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TM 9-8000
during its growth, there is no measurable pressure
further  compressed  and  are  heated  to  high
created by heat.
temperatures. Under certain conditions, the extreme
heating of the unburned part of the mixture may cause it
(2)  Hatching Out. As the nucleus enlarges, it
to Ignite spontaneously and explode.
This rapid,
uncontrolled burning in the final stage of combustion is
develops into the hatching out stage. The nucleus is torn
called detonation.  It is caused by the rapidly burning
apart so that it sends fingers of flame into the mixture in
flame front compressing the unburned part of the mixture
the combustion chamber. This causes enough heat to
to the point of self-ignition. This secondary wave front
give just a slight rise in the temperature and pressure In
collides with the normal wave front, making an audible
the entire air-fuel mixture. Consequently, a lag still exists
knock or ping. It is an uncontrolled explosion, causing
in the attempt to raise pressure in the entire cylinder.
the unconfined gases in the combustion chamber to rap
(3)  Propagation.  It is during the third, or
against the cylinder head walls. Detonation may harm
an engine or hinder its performance in several ways. In
propagation, stage that effective burning occurs.  The
extreme cases, pistons have been shattered, rings
flame now burns in a front that sweeps across the
broken, or heads cracked. Detonation also may cause
combustion chamber, burning rapidly and causing great
overheating, excessive bearing wear, loss of power, and
heat with an accompanying rise in pressure.  This
high fuel consumption.
pressure causes the piston to move downward.  The
burning during normal combustion is progressive.  It
Octane Rating.
increases gradually during the first two stages, but during
the third stage, the flame is extremely strong as it
(1)  The ability of a fuel to resist detonation is
sweeps through the combustion chamber.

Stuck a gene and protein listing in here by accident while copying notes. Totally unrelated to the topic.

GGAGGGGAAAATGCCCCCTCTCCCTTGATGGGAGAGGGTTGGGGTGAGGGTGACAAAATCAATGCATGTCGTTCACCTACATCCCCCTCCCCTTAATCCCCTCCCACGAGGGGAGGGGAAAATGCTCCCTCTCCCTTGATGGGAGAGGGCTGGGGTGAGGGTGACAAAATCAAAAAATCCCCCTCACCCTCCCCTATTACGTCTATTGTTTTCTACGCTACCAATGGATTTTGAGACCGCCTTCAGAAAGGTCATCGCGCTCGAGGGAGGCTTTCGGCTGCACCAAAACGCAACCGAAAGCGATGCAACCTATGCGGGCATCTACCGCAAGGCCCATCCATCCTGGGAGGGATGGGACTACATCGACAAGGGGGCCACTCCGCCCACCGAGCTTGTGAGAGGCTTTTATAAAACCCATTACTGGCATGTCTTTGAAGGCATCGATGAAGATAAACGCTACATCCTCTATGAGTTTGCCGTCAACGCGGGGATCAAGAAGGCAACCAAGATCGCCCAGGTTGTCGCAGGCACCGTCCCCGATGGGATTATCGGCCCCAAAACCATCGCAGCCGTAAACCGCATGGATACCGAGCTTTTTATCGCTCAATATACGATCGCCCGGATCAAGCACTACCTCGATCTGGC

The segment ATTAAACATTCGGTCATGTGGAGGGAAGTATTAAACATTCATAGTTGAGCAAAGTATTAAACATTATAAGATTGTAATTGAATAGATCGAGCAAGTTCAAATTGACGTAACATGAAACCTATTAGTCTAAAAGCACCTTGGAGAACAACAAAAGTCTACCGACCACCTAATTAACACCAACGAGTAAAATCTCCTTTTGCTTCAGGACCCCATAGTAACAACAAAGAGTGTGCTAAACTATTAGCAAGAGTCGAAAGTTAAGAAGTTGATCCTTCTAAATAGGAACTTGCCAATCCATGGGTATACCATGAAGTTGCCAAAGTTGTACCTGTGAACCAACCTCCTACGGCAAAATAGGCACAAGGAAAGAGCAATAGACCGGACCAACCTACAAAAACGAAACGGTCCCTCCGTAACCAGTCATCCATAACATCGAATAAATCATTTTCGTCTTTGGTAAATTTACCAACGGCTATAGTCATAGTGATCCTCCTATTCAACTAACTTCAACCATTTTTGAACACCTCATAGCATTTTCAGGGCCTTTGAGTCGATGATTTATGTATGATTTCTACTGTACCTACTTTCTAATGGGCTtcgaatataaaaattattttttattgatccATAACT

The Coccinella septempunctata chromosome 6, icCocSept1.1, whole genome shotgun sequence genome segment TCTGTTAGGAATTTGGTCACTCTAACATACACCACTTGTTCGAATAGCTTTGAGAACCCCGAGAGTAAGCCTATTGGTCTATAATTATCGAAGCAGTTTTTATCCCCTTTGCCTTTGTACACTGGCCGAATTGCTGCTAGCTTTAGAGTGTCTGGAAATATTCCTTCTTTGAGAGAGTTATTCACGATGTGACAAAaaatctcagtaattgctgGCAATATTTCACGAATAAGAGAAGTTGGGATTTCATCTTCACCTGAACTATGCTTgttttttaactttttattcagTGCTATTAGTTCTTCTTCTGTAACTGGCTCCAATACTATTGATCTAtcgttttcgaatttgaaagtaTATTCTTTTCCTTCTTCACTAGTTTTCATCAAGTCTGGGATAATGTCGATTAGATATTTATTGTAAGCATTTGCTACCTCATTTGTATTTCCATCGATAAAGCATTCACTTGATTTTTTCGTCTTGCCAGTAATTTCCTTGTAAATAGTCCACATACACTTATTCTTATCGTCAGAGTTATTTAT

measured by its octane rating. The octane rating of a
c.  Detonation  (Fig. 4-77).  If  detonation takes
fuel is determined by matching it against mixtures of
normal heptane and iso-octane in a test engine under
place, it will happen during the third stage of combustion.
specified test conditions until a pure mixture of
The first two stages are normal, but In the propagation
hydrocarbons is found that gives the same degree of
stage, the flame sweeps from the area around the spark
knocking in the engine as the gasoline being tested. The
plug toward the walls of the combustion chamber. Parts
octane number of the gasoline then is specified as the
of the chamber that the flame has passed contain inert
percent of the isooctane In the matching iso-octane,
gases, but the section not yet touched by the flame
normal heptane mixture. For example, a gasoline rating
contains highly compressed, heated combustible gases.
of 75 octane is equivalent in its knocking characteristics
As the flame races through the combustion chamber, the
to a mixture of 75 percent iso-octane and 25 percent
unburned gases ahead of it are
normal heptane. Thus, by definition, normal heptane has
an octane rating of 0 and isooctane has an octane of
(2)  The tendency of a fuel to detonate varies in
different engines and in the same engines under different
operating conditions. The octane number has nothing to
do with starting qualities, potential energy, volatility, or
other major characteristics.  Engines are designed to
operate within a certain octane range. Performance is
improved with the use of higher octane fuels within that
operational range.  Engine performance will not be
improved if a gasoline with an octane rating higher than
the operational range is provided.
(3)  Tetraethyl lead is the most popular of the
compounds added to gasoline to raise its octane rating.
Figure 4-77. Detonation.
The introduction of catalytic con-


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